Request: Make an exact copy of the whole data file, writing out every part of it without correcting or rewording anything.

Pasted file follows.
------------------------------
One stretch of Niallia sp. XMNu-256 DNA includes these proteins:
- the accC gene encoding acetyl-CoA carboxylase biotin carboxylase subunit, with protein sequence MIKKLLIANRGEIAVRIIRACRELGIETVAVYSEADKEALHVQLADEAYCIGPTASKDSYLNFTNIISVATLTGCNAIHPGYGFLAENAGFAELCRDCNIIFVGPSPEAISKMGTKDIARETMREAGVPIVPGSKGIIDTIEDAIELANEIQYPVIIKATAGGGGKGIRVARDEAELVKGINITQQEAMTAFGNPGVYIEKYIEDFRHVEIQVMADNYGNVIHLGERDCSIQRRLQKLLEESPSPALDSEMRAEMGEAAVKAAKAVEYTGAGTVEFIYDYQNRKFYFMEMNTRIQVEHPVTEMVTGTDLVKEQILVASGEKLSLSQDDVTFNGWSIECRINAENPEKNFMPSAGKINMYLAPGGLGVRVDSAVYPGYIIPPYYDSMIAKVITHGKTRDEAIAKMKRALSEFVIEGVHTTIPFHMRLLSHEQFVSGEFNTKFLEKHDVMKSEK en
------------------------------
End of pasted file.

One stretch of Niallia sp. XMNu-256 DNA includes these proteins:
- the accC gene encoding acetyl-CoA carboxylase biotin carboxylase subunit, with protein sequence MIKKLLIANRGEIAVRIIRACRELGIETVAVYSEADKEALHVQLADEAYCIGPTASKDSYLNFTNIISVATLTGCNAIHPGYGFLAENAGFAELCRDCNIIFVGPSPEAISKMGTKDIARETMREAGVPIVPGSKGIIDTIEDAIELANEIQYPVIIKATAGGGGKGIRVARDEAELVKGINITQQEAMTAFGNPGVYIEKYIEDFRHVEIQVMADNYGNVIHLGERDCSIQRRLQKLLEESPSPALDSEMRAEMGEAAVKAAKAVEYTGAGTVEFIYDYQNRKFYFMEMNTRIQVEHPVTEMVTGTDLVKEQILVASGEKLSLSQDDVTFNGWSIECRINAENPEKNFMPSAGKINMYLAPGGLGVRVDSAVYPGYIIPPYYDSMIAKVITHGKTRDEAIAKMKRALSEFVIEGVHTTIPFHMRLLSHEQFVSGEFNTKFLEKHDVMKSEK en